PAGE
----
They'd be wrong, though.
    I am not a teacher.

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    Barman is offline Member
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    Re: Advervial Adjuncts/introductory "There"- There is a man here

    Quote Originally Posted by Piscean View Post
    I have seen it called a syntactic expletive, dummy pronoun, place keeper, and probably a few other things as well.

    Whatever term you use, somebody will tell you it's incorrect.
    Then, how can I define it?

  5. #5
    PaulMatthews is offline Member
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    Re: Advervial Adjuncts/introductory "There"- There is a man here

    Quote Originally Posted by Barman View Post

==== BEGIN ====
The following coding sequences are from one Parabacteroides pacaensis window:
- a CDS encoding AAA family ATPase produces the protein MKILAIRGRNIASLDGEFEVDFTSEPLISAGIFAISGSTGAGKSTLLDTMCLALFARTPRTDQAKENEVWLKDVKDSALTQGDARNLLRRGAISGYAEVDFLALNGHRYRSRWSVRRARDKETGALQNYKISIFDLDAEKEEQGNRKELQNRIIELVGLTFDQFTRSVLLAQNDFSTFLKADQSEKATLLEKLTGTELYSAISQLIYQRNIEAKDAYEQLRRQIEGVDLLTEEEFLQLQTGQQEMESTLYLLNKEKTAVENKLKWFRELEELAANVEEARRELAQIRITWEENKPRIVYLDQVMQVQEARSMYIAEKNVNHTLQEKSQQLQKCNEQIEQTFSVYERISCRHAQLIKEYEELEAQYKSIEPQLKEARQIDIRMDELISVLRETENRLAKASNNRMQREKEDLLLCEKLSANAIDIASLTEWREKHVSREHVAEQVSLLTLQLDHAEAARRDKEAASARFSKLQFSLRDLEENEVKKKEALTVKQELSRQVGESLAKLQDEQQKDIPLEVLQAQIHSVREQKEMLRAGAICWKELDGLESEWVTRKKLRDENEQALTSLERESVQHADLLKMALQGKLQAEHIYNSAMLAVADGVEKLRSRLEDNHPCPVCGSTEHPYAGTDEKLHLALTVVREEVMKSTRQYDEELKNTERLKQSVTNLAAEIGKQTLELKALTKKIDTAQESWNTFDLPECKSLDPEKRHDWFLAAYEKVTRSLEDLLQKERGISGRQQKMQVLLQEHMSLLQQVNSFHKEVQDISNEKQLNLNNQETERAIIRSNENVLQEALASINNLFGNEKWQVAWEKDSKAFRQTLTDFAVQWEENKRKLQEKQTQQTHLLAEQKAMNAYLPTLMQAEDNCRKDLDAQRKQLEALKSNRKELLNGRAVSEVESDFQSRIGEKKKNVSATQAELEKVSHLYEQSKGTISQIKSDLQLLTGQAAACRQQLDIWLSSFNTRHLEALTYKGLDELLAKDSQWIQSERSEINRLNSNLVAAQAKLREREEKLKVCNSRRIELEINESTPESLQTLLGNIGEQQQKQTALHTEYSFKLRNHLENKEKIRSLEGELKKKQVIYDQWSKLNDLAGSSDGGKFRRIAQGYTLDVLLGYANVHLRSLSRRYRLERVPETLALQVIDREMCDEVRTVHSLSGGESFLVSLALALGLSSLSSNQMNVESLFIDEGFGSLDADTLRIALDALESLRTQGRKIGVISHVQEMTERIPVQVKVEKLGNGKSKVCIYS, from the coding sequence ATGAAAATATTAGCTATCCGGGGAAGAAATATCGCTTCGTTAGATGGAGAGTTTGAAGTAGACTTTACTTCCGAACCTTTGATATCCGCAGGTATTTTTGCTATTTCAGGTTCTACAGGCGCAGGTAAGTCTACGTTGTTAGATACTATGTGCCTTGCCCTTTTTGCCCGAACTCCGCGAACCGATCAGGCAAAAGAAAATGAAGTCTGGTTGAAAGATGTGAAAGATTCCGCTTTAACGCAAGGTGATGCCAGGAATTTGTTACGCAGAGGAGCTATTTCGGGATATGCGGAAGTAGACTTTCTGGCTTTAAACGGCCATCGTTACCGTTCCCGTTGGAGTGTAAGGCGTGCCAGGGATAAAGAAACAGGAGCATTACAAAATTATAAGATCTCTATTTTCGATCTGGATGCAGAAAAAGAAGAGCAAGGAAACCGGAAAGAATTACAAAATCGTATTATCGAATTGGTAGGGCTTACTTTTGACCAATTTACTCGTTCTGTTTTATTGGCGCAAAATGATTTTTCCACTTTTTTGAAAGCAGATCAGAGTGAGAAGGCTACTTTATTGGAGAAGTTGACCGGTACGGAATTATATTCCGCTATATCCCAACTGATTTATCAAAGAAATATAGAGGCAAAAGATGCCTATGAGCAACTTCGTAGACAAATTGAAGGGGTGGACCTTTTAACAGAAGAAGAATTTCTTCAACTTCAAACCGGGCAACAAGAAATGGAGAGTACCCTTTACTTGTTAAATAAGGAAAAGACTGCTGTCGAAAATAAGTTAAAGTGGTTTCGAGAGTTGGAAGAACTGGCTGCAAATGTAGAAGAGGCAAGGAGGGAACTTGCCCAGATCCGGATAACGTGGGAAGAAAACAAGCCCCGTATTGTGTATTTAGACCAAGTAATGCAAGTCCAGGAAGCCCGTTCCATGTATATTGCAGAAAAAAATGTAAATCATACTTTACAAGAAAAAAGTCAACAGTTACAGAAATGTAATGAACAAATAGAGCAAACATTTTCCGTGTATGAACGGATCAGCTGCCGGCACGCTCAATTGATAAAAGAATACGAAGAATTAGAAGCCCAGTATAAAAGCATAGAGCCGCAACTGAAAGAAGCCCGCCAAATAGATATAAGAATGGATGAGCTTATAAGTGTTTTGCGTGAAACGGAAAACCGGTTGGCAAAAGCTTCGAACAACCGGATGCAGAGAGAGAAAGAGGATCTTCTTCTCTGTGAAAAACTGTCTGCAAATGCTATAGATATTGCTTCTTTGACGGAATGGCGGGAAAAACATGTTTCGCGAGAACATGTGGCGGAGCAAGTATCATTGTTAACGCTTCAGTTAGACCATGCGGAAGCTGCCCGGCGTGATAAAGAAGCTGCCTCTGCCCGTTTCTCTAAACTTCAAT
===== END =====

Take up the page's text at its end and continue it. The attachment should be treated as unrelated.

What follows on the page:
Then, how can I define it?
    There is a man here.

    This an existentlal clause, where "there" is best analysed as a dummy pronoun serving the syntactic purpose of filling the subject position. "A man" is then analysed as a 'displaced subject', a complement of the verb, but not the syntactic subject of the clause.

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    Piscean is offline VIP Member
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    Re: Advervial Adjuncts/introductory "There"- There is a man here

    Quote Originally Posted by PaulMatthews View Post
    There is a man here.

    This an existentlal clause, where "there" is best analysed as a dummy pronoun serving the syntactic purpose of filling the subject position. "A man" is then analysed as a 'displaced subject', a complement of the verb, but not the syntactic subject of the clause.